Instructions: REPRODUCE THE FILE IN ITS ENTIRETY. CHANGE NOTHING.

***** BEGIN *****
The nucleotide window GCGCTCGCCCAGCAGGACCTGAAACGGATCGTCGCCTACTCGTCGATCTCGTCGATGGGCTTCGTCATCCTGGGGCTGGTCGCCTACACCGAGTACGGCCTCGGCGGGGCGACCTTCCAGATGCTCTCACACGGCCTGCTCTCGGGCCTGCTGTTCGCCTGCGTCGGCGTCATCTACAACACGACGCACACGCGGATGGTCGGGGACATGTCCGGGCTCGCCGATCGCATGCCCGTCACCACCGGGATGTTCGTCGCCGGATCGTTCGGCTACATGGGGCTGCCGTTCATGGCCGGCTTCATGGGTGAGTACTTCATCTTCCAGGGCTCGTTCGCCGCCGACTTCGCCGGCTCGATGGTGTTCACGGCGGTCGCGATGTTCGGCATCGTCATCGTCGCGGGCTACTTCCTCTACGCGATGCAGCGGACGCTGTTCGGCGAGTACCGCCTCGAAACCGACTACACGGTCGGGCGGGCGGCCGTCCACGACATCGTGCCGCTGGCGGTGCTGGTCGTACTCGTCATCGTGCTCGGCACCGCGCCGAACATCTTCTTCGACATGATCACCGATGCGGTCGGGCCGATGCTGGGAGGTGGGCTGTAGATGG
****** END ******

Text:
The nucleotide window GCGCTCGCCCAGCAGGACCTGAAACGGATCGTCGCCTACTCGTCGATCTCGTCGATGGGCTTCGTCATCCTGGGGCTGGTCGCCTACACCGAGTACGGCCTCGGCGGGGCGACCTTCCAGATGCTCTCACACGGCCTGCTCTCGGGCCTGCTGTTCGCCTGCGTCGGCGTCATCTACAACACGACGCACACGCGGATGGTCGGGGACATGTCCGGGCTCGCCGATCGCATGCCCGTCACCACCGGGATGTTCGTCGCCGGATCGTTCGGCTACATGGGGCTGCCGTTCATGGCCGGCTTCATGGGTGAGTACTTCATCTTCCAGGGCTCGTTCGCCGCCGACTTCGCCGGCTCGATGGTGTTCACGGCGGTCGCGATGTTCGGCATCGTCATCGTCGCGGGCTACTTCCTCTACGCGATGCAGCGGACGCTGTTCGGCGAGTACCGCCTCGAAACCGACTACACGGTCGGGCGGGCGGCCGTCCACGACATCGTGCCGCTGGCGGTGCTGGTCGTACTCGTCATCGTGCTCGGCACCGCGCCGAACATCTTCTTCGACATGATCACCGATGCGGTCGGGCCGATGCTGGGAGGTGGGCTGTAGATGG